Getting parental buy-in for school and class initiatives and activities can be a challenge for teachers for any number of reasons. Some parents and caregivers may have had a negative school experience that makes them resistant to engaging, others are working multiple jobs and are already stretched to the limit, and still others might have been discouraged by a poor relationship with one of their children’s teachers.
This was the case pre-pandemic, but now we have a new challenge that can hinder parents’ buy-in: resistance to the use of technology in the classroom.
Maybe they think their children are spending too much time on screens as it is. Maybe they feel alienated because they don’t have experience with the technology. Maybe dealing with their child’s edtech use is just one more thing that creates stress—as we all saw last year, Wi-Fi issues, inconsistencies in course setup, and frustrations with navigating an unfamiliar learning management system were all circumstances that led many parents to throw their hands up in despair.
In the coming academic year, we will be faced with an entirely new landscape in which many schools and teachers will build on their newfound understanding of edtech, embrace it, and continue to rely on it for blended learning. Meanwhile, some parents and caregivers likely hope that technology and all of its challenges will disappear post-pandemic—that everything will go back to the way it was.
In considering how we can best reach and even convert parents who are still feeling the sting of pandemic learning and blame technology for their struggles, and how to be proactive to ease their stress and irritation, not to mention head off potential complaints, here are some suggestions to begin the year and set up for success. Being proactive is key.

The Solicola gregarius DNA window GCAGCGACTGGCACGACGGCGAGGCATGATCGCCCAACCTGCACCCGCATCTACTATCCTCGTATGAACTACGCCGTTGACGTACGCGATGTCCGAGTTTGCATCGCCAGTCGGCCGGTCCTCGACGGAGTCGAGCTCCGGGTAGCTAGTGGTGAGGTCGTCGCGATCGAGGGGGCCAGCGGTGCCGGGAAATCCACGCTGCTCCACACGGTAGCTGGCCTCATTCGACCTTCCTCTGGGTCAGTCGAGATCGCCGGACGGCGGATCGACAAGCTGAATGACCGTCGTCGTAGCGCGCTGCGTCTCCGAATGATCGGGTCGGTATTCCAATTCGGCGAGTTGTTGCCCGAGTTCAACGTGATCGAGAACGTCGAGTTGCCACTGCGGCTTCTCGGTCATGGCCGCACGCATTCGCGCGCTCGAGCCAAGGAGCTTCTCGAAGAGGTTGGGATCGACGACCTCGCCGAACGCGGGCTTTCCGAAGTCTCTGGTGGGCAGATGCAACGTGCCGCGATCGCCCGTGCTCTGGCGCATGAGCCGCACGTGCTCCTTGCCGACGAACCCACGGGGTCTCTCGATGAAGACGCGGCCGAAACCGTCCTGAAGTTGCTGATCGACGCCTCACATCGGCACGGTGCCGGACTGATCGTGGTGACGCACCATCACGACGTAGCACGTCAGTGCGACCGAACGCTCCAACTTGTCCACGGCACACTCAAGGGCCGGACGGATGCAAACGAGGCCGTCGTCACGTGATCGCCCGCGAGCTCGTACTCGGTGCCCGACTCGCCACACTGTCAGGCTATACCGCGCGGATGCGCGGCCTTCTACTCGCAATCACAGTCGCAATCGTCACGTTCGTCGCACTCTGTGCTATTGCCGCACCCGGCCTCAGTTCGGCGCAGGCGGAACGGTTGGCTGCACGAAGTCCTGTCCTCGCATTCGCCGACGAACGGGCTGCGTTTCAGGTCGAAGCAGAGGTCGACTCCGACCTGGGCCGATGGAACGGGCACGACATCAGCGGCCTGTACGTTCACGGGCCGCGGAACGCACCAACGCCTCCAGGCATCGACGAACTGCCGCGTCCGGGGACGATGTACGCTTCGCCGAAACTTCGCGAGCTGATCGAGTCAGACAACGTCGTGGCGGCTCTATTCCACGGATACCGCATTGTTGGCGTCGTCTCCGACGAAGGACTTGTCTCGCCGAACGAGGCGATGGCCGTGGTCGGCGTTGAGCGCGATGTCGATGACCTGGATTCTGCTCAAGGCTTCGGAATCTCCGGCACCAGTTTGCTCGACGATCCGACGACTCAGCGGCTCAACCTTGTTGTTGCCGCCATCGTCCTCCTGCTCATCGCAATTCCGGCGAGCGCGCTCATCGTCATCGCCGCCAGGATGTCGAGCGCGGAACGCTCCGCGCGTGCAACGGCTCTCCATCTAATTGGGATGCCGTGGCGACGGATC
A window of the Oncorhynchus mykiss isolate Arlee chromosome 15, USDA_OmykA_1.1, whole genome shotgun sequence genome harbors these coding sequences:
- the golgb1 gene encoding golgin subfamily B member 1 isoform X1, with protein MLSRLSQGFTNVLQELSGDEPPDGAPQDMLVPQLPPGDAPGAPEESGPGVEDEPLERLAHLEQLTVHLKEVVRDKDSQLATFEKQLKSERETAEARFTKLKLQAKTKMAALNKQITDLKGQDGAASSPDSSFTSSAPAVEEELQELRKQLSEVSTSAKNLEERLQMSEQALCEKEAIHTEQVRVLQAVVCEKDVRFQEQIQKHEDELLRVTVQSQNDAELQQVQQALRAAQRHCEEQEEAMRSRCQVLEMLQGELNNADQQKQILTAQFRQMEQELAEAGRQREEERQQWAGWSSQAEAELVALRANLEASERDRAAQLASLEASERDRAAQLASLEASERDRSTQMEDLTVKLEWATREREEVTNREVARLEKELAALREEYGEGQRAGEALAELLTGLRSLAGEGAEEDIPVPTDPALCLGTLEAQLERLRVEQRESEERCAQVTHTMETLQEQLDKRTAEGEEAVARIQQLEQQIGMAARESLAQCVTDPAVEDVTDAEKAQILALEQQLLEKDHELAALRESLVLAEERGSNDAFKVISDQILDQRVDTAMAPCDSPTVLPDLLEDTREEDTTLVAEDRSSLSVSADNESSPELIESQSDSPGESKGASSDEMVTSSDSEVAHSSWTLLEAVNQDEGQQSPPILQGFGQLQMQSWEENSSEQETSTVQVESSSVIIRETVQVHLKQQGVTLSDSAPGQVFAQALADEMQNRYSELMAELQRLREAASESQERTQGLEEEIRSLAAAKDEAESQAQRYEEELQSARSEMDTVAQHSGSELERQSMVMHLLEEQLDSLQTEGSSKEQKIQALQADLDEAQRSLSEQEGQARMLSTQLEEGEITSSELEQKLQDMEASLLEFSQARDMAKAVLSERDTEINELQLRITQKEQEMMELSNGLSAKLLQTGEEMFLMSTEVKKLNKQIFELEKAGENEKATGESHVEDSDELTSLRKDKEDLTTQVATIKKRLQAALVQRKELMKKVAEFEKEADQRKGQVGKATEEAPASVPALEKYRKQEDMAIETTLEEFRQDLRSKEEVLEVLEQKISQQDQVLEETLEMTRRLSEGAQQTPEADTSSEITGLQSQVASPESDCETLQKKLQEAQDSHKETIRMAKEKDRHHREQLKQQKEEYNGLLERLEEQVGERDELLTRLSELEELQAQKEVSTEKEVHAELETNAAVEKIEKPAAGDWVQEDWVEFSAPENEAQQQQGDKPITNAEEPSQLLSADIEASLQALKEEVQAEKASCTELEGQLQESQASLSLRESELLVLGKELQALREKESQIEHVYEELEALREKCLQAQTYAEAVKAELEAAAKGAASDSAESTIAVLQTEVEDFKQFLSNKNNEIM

Boosting Parental Support for Edtech Use
Acknowledge the struggles—and showcase the positives: Often parents and caregivers just want to know that their experiences and feelings are validated and understood. Try sending an email or a video at the beginning of the school year that starts by discussing the struggles parents may have experienced with pandemic learning, and acknowledge that some parents might feel like using technology in the classroom is unnecessary.
Then showcase the amazing learning that happened virtually with your students the previous year. If, for example, students had a virtual visit with an author, share a clip of that experience. If students used tools like Padlet or Jamboard for collaboration, show how that worked. Explain that communication, collaboration, creativity, and critical thinking will continue to be a part of the classroom with the support of technology, with the added benefits that students get from interacting in person.
Set clear expectations and norms: Many parents and caregivers don’t know what to expect after the pandemic. How much support will their child need with technology? How much time should their child be spending online for school work at night? What should they do if their child has trouble accessing online materials they need for homework?
Many of our parents were not taught with technology, so they don’t know what to expect when it comes to the intersections of parenting, schooling, and edtech. And the pandemic year likely disrupted any foundational knowledge they had developed.
To head off more confusion, be explicit about what the expectations and norms are. Let parents know how and when technology will be used in the classroom, and give them a concrete sense of how much online work their children might do as homework, as well as how much support they will need from adults at home.
Make the most of back-to-school night: At back-to-school night, offer a short learning experience for parents and caregivers to do with the student in the classroom. For example, you could create an engaging activity rooted in game-based learning or augmented or virtual reality. That way, they’ll experience the excitement of using technology in an engaging way, learn how to collaborate with their child in using technology, and become familiar with how technology can enhance rather than replace learning and personal interactions.
Continue providing resources for parent learning: If your students are expected to do work that requires using tech tools or devices at home, provide parents and caregivers with the same level of support you provided during the pandemic.
If, for example, you ask your students to complete a Flipgrid, be sure that both students and their parents have access to a short instructional video on how to use Flipgrid. Parents will appreciate the effort you make to support them at home, and the gesture will provide them a level of security when their child comes to them for help with their online work.